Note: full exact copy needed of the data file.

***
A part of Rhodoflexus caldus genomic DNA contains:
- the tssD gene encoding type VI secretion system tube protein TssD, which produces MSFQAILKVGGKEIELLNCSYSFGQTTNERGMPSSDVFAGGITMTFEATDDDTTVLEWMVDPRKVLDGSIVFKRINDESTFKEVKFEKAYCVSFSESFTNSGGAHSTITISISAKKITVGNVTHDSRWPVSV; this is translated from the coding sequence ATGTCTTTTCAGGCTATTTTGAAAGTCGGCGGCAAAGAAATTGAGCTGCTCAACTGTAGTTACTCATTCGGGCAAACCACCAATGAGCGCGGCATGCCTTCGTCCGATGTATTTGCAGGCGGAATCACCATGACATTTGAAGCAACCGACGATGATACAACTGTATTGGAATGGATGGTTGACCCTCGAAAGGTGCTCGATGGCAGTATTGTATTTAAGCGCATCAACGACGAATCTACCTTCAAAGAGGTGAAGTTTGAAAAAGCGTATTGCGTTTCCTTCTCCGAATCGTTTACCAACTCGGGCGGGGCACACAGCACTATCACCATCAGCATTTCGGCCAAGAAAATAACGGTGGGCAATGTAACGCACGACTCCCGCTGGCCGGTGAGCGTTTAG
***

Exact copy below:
A part of Rhodoflexus caldus genomic DNA contains:
- the tssD gene encoding type VI secretion system tube protein TssD, which produces MSFQAILKVGGKEIELLNCSYSFGQTTNERGMPSSDVFAGGITMTFEATDDDTTVLEWMVDPRKVLDGSIVFKRINDESTFKEVKFEKAYCVSFSESFTNSGGAHSTITISISAKKITVGNVTHDSRWPVSV; this is translated from the coding sequence ATGTCTTTTCAGGCTATTTTGAAAGTCGGCGGCAAAGAAATTGAGCTGCTCAACTGTAGTTACTCATTCGGGCAAACCACCAATGAGCGCGGCATGCCTTCGTCCGATGTATTTGCAGGCGGAATCACCATGACATTTGAAGCAACCGACGATGATACAACTGTATTGGAATGGATGGTTGACCCTCGAAAGGTGCTCGATGGCAGTATTGTATTTAAGCGCATCAACGACGAATCTACCTTCAAAGAGGTGAAGTTTGAAAAAGCGTATTGCGTTTCCTTCTCCGAATCGTTTACCAACTCGGGCGGGGCACACAGCACTATCACCATCAGCATTTCGGCCAAGAAAATAACGGTGGGCAATGTAACGCACGACTCCCGCTGGCCGGTGAGCGTTTAG